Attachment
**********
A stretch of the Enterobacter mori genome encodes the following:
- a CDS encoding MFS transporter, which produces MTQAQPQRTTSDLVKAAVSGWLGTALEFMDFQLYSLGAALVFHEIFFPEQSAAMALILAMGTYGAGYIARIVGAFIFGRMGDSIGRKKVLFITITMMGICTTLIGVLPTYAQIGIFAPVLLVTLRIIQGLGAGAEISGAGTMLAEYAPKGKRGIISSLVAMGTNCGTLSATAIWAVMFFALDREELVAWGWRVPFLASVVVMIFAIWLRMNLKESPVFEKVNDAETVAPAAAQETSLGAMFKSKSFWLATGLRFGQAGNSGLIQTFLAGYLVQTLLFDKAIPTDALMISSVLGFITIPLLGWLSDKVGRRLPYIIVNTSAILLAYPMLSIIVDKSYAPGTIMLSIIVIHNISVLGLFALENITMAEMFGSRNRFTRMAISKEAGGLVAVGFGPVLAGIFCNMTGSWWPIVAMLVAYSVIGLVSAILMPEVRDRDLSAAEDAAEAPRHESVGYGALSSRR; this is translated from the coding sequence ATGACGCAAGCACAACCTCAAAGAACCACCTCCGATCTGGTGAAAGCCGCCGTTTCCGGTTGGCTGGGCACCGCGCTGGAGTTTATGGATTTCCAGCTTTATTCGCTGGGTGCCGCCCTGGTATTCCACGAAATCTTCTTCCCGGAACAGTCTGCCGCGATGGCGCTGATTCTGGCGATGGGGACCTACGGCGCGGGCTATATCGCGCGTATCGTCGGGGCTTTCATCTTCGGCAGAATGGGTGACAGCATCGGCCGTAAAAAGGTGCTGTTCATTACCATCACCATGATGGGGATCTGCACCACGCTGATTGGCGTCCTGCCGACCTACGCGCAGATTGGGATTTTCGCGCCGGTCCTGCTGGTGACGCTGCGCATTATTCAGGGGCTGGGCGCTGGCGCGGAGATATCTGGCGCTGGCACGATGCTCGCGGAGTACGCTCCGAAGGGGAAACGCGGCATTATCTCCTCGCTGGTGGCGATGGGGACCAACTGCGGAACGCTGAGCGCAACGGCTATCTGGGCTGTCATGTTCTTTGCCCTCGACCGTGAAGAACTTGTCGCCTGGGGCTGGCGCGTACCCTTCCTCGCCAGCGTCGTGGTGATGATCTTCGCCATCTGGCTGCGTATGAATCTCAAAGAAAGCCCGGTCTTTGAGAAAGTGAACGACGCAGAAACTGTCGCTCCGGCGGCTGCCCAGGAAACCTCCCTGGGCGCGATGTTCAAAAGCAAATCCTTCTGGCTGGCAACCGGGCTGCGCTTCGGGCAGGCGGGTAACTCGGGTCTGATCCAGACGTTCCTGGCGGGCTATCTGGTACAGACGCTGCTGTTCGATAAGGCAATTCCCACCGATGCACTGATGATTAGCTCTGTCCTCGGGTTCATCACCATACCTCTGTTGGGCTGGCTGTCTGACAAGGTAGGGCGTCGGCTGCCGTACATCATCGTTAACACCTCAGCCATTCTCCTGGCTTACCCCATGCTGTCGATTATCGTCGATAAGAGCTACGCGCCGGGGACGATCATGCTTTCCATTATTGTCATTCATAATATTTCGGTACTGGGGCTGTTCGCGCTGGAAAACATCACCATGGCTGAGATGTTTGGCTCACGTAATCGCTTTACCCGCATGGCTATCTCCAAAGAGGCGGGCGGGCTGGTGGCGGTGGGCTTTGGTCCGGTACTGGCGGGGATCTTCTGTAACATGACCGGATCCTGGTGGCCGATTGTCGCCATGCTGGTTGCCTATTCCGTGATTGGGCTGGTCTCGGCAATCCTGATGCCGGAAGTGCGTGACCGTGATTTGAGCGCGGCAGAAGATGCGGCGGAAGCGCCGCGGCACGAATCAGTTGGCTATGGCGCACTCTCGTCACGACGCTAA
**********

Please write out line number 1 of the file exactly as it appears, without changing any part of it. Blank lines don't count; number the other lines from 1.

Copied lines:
A stretch of the Enterobacter mori genome encodes the following: